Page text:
Thursday, November 20, 2008

Introduction of my Saturday Hebrews paper

I don't imagine I will seek to publish my Saturday paper for the Intertextuality in the New Testament Consultation at SBL. So I thought I would post it here in three posts over the next few days. I'll likely link the full text to my archive site afterward. I might give some snippets of my Sunday paper here on Sunday, but I think I might actually try to publish it somewhere.

Here's the introduction to my Saturday paper:

Heaven as the True House of God: Intertextual Soundings in Hebrews

Before I engage the subject at hand, I might express a slight regret that I did not fully understand the topic for this session when I made the proposal. The predominant use of the Greek word οἶκος in Hebrews is in reference to the household of God’s people, which Hebrews redefines in terms of those who confess Jesus as the Son of God and who endure to the end (e.g., 3:6). By inference, the author seems now to include Gentiles in this house without mentioning or feeling the need to defend such an inclusion, simply calling all members of Christ’s household the “seed of Abraham” (2:16). Moses was also faithful in his house, the house of Israel (3:2, 5; cf. 8:8, 10), which the author may very well see as coextensive with the household of the Christ. The author can also liken such households to physical houses (3:3, 4). Certainly the question of how Hebrews redefines the house of God in this respect would have made an interesting study!

But we must instead turn to the use of the word οἶκος in Hebrews 10:19-22:

"Therefore, brothers, since we have boldness to enter the Holies with the blood of Jesus, a new and living way that he made for us through the veil, that is, his flesh, and [since we have] a great high priest over the house of God, let us enter with a true heart in the fullness of faith, having sprinkled our hearts from an evil conscience and having washed our body with pure water."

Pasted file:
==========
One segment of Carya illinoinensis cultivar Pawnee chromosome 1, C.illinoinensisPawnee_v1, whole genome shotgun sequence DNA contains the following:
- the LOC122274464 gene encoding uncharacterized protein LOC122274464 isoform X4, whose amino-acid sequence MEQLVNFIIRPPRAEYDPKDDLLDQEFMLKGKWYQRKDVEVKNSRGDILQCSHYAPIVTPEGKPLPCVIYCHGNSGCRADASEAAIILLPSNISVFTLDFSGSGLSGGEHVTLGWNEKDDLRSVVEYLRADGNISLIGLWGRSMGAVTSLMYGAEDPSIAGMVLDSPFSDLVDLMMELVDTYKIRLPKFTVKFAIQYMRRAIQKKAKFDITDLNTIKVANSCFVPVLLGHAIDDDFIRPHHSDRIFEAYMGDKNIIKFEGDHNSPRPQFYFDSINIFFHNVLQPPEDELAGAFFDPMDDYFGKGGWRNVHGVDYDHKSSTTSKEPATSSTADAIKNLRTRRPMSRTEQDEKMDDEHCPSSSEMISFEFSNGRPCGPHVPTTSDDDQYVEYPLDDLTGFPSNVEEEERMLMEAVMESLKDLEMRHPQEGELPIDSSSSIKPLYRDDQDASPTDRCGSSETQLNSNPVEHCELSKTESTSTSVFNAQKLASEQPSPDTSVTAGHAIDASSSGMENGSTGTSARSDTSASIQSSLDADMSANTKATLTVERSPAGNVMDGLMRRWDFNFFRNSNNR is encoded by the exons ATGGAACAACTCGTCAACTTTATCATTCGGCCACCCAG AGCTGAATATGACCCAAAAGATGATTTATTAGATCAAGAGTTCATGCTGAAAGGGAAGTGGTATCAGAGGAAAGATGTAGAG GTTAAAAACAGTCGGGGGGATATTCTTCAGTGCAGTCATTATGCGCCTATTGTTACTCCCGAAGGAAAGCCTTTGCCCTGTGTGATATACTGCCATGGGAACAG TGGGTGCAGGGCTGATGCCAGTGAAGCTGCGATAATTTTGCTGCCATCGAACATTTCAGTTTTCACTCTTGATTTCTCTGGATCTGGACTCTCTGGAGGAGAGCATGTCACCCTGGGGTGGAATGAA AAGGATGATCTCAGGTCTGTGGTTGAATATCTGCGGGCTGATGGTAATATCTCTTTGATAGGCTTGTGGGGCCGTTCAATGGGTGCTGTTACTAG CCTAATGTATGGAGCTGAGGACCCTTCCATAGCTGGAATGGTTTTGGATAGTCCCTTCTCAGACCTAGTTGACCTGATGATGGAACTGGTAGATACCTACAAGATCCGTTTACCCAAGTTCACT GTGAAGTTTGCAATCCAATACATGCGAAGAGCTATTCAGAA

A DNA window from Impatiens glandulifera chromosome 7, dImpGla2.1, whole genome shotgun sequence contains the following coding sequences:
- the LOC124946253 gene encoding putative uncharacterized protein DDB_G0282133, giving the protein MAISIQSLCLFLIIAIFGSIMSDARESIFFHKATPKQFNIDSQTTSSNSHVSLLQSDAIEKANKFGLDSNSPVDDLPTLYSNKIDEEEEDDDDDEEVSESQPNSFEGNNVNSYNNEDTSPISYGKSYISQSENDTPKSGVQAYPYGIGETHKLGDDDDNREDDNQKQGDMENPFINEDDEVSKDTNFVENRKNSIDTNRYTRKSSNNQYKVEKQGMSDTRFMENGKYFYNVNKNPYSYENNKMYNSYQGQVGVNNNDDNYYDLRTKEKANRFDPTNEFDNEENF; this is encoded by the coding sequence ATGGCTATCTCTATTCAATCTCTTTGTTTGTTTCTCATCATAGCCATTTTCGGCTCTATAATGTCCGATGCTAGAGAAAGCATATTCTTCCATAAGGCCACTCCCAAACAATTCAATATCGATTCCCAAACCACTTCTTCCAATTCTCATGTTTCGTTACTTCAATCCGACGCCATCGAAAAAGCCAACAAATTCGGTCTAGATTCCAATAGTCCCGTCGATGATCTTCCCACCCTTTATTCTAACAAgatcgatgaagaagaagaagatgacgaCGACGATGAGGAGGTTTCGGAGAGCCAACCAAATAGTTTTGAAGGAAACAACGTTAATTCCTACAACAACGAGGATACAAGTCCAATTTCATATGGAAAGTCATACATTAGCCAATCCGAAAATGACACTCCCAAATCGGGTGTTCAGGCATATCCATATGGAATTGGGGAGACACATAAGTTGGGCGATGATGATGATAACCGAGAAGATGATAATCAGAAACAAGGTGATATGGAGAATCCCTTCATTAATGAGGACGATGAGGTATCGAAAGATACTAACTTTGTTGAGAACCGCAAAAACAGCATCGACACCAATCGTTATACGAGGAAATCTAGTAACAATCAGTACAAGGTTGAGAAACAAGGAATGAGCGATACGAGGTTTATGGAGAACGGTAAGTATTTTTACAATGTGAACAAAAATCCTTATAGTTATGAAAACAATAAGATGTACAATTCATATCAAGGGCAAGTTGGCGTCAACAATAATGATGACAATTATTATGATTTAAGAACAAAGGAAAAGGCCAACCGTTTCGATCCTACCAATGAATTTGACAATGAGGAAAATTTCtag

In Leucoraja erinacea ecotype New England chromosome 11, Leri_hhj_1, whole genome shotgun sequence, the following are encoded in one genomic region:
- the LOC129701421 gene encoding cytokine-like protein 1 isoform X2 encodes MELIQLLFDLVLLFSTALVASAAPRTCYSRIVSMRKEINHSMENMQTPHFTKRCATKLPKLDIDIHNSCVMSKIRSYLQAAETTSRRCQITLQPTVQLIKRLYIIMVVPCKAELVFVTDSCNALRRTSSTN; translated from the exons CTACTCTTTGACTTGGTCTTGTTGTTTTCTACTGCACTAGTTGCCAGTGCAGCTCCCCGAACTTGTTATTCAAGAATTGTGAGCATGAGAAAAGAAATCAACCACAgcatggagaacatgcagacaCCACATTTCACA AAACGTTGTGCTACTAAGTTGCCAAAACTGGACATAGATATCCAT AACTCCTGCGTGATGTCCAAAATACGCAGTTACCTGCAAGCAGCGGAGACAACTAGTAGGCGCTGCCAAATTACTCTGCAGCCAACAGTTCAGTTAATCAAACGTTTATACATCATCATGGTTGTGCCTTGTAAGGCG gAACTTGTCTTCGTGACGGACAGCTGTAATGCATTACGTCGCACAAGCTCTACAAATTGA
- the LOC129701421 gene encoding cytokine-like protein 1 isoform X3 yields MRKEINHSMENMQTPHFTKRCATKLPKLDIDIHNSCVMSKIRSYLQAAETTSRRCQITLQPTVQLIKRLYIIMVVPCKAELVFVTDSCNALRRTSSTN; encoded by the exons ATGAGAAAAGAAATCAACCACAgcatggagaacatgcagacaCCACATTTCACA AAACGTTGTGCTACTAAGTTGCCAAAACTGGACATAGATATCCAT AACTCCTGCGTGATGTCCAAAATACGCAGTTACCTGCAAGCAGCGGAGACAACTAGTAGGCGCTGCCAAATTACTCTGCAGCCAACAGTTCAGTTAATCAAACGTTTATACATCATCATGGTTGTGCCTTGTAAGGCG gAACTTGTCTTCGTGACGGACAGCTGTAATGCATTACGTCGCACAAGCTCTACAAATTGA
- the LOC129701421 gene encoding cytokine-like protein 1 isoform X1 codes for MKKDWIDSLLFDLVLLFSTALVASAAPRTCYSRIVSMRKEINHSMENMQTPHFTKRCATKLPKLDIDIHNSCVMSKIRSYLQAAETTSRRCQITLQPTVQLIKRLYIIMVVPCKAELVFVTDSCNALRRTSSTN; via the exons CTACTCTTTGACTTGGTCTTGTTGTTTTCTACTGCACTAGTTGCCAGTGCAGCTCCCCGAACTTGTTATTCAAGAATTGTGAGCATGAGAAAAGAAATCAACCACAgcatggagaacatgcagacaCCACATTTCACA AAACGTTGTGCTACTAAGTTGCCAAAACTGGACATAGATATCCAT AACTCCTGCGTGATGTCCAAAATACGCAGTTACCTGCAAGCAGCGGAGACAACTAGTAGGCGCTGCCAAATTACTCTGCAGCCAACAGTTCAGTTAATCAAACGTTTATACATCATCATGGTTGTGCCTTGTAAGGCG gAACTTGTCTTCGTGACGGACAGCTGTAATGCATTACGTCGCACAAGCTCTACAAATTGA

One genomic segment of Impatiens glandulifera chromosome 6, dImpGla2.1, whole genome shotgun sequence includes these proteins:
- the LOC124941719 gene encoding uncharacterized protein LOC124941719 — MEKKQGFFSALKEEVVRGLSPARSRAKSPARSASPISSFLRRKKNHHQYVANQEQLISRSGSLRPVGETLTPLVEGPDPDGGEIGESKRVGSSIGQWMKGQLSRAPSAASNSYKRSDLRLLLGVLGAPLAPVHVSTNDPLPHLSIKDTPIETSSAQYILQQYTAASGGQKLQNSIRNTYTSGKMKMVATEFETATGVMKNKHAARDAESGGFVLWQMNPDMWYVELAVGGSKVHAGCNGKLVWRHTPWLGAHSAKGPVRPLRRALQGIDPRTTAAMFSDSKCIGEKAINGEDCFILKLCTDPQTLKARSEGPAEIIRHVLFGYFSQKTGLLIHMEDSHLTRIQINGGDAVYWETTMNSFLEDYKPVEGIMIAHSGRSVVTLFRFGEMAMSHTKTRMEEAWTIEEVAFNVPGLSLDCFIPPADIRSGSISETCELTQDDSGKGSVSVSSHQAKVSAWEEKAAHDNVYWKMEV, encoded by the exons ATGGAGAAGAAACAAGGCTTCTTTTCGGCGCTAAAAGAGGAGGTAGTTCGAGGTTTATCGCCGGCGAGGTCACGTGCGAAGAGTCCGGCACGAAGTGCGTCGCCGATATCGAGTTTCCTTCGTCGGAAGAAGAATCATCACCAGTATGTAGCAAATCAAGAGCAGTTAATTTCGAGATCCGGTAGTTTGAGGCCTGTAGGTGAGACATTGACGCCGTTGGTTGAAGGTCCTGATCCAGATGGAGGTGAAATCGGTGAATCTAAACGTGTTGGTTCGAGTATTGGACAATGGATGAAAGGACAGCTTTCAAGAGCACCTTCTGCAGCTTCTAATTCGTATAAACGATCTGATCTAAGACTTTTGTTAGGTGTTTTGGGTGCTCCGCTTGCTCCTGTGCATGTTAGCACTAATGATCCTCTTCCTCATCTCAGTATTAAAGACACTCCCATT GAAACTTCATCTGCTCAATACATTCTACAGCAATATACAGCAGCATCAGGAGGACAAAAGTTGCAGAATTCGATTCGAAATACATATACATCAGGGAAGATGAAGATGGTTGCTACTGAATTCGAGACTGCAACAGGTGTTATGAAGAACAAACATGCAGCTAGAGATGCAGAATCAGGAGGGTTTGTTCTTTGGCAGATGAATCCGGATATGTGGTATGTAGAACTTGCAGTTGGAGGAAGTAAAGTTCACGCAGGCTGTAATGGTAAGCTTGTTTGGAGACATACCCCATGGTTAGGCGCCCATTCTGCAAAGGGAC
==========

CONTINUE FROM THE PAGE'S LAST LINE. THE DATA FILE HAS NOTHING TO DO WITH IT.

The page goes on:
Given the background in Hebrews 3 we mentioned earlier, it seems more than likely that the author of Hebrews intends a double entendre here in 10:21. Jesus is indeed a great high priest over the household of God, the people of God, the “seed of Abraham.” At the same time, the “starting sense” of the statement is surely a reference to the heavenly sanctuary, to which the author has been referring in the previous chapters.

It is quite clear that Hebrews does not understand the earthly sanctuary of the Jewish Scriptures in the same way ancient Israel did. The “true tent” of Hebrews (8:2)—which the Lord pitched, not a mortal—is a heavenly one. Hebrews has thus “reconfigured” the significance of the earthly sanctuary as a mere pointer toward the true, heavenly one (e.g., 8:4). In the next few moments I will describe how Hebrews has reconfigured the significance of the houses of God in the Jewish Scriptures and suggest that the destruction of the Jerusalem temple in 70CE played a significant role in the particular form that reconfiguration took. Of course the most important factor in this reformulation is the significance the author now affords Christ's death. The paper will then close by looking at some possible ways in which Hebrews’ engagement with other Jewish Scriptures possibly echo Jerusalem’s destruction.


Angie Van De Merwe said...

I find that God's spiritual house is nothing more than an attempt by those experiencing persecution to survive and create their own unique identity. And what better way to create identity than have "god" attached to it? I think that all of us seek asylum for our own self-interest. We flourish most fully (even morally, according to Moral Development Under Democracy) when we are allowed freedom(s). So religious and political persecution brings about a created story to maintain a identity and feel safe in an usafe world.

Ken Schenck said...

Angie, I think there is a link to you in the online dictionary under the term "reader response."